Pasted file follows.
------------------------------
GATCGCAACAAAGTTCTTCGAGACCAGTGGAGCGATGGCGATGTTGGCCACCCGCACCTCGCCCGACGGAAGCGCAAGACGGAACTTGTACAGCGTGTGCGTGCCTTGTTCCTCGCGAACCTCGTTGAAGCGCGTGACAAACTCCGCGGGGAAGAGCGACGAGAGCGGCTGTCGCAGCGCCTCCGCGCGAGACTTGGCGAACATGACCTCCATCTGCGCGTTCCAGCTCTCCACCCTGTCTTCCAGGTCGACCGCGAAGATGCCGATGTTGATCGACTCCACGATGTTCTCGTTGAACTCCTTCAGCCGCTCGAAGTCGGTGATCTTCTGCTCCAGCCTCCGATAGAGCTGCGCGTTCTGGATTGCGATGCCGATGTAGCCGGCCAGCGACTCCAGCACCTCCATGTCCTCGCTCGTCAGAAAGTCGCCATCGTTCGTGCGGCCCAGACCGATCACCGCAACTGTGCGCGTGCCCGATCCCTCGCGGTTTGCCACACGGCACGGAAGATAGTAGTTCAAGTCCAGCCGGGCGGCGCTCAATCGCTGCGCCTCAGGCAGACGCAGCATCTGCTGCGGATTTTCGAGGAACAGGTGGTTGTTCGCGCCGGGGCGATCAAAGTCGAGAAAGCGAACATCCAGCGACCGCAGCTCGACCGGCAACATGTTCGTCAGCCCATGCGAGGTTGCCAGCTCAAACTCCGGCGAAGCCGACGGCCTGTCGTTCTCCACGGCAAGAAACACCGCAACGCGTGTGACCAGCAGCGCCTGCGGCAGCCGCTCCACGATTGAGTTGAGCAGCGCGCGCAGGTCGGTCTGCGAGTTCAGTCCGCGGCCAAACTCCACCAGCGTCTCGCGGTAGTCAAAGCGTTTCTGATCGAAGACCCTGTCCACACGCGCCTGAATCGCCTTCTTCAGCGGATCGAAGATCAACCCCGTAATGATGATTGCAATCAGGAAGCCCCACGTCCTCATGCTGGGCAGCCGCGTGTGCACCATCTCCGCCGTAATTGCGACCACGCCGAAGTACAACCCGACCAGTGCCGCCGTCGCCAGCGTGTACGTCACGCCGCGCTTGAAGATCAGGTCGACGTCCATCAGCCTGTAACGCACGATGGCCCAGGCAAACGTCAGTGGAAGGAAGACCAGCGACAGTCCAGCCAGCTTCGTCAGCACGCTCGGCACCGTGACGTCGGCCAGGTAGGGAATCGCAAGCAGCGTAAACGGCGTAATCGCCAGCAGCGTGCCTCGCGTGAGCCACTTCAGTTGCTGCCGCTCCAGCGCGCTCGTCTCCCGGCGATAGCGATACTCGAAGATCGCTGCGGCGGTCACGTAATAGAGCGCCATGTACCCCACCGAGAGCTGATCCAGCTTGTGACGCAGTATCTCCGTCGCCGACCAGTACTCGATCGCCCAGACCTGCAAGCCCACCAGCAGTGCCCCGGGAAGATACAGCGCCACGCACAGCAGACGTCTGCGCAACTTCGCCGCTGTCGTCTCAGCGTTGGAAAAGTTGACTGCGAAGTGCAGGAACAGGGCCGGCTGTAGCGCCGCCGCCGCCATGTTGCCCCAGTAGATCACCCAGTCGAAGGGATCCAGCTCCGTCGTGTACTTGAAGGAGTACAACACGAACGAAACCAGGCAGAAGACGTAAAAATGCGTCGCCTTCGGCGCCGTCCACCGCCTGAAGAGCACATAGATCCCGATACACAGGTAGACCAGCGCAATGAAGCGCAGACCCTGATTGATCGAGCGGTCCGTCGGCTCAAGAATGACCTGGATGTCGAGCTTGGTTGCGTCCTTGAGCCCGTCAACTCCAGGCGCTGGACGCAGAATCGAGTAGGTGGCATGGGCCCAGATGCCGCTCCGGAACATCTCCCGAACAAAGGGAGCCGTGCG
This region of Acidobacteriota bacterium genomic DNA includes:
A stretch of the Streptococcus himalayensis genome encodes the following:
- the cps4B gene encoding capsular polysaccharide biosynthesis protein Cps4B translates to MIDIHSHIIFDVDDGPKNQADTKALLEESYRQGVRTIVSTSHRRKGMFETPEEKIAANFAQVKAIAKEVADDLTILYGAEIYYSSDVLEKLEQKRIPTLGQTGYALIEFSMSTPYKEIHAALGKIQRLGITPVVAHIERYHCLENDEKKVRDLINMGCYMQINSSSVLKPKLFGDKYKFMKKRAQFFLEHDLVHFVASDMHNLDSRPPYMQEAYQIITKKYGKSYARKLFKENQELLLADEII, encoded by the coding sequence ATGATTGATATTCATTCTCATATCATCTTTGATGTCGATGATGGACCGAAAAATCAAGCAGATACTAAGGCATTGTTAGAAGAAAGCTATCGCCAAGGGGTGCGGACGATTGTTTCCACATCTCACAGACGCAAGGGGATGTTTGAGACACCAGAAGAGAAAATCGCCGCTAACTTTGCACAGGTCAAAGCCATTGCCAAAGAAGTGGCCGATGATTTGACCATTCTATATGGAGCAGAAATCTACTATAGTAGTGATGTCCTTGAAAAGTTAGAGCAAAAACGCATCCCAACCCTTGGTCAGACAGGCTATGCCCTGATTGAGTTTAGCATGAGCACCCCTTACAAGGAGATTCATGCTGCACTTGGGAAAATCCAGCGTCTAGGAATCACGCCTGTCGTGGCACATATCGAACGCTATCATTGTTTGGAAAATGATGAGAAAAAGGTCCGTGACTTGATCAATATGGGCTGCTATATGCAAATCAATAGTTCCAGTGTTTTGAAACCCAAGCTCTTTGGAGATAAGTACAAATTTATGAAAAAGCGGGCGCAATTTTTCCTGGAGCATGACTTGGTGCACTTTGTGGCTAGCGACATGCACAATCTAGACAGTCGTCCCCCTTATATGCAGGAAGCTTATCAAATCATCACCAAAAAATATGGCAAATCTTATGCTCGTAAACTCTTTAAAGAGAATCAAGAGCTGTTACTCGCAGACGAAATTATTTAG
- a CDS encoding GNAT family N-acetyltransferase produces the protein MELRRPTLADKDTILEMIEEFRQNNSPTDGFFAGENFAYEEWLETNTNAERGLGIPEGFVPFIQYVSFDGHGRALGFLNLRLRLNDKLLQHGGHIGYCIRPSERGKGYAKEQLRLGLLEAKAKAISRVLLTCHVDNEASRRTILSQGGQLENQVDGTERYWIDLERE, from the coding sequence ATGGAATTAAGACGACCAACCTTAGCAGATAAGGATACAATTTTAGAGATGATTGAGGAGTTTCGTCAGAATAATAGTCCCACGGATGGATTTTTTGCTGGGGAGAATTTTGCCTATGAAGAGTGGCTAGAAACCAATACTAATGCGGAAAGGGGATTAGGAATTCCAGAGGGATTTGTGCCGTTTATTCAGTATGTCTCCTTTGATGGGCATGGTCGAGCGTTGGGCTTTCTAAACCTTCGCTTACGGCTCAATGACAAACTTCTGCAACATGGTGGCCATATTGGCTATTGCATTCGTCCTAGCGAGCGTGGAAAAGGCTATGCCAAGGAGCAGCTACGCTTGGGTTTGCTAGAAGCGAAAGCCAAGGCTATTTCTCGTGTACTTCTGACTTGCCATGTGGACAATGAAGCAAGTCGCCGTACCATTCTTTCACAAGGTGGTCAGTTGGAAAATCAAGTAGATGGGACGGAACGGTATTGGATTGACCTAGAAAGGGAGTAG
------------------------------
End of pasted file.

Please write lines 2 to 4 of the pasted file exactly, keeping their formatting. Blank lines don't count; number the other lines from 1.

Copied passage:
This region of Acidobacteriota bacterium genomic DNA includes:
A stretch of the Streptococcus himalayensis genome encodes the following:
- the cps4B gene encoding capsular polysaccharide biosynthesis protein Cps4B translates to MIDIHSHIIFDVDDGPKNQADTKALLEESYRQGVRTIVSTSHRRKGMFETPEEKIAANFAQVKAIAKEVADDLTILYGAEIYYSSDVLEKLEQKRIPTLGQTGYALIEFSMSTPYKEIHAALGKIQRLGITPVVAHIERYHCLENDEKKVRDLINMGCYMQINSSSVLKPKLFGDKYKFMKKRAQFFLEHDLVHFVASDMHNLDSRPPYMQEAYQIITKKYGKSYARKLFKENQELLLADEII, encoded by the coding sequence ATGATTGATATTCATTCTCATATCATCTTTGATGTCGATGATGGACCGAAAAATCAAGCAGATACTAAGGCATTGTTAGAAGAAAGCTATCGCCAAGGGGTGCGGACGATTGTTTCCACATCTCACAGACGCAAGGGGATGTTTGAGACACCAGAAGAGAAAATCGCCGCTAACTTTGCACAGGTCAAAGCCATTGCCAAAGAAGTGGCCGATGATTTGACCATTCTATATGGAGCAGAAATCTACTATAGTAGTGATGTCCTTGAAAAGTTAGAGCAAAAACGCATCCCAACCCTTGGTCAGACAGGCTATGCCCTGATTGAGTTTAGCATGAGCACCCCTTACAAGGAGATTCATGCTGCACTTGGGAAAATCCAGCGTCTAGGAATCACGCCTGTCGTGGCACATATCGAACGCTATCATTGTTTGGAAAATGATGAGAAAAAGGTCCGTGACTTGATCAATATGGGCTGCTATATGCAAATCAATAGTTCCAGTGTTTTGAAACCCAAGCTCTTTGGAGATAAGTACAAATTTATGAAAAAGCGGGCGCAATTTTTCCTGGAGCATGACTTGGTGCACTTTGTGGCTAGCGACATGCACAATCTAGACAGTCGTCCCCCTTATATGCAGGAAGCTTATCAAATCATCACCAAAAAATATGGCAAATCTTATGCTCGTAAACTCTTTAAAGAGAATCAAGAGCTGTTACTCGCAGACGAAATTATTTAG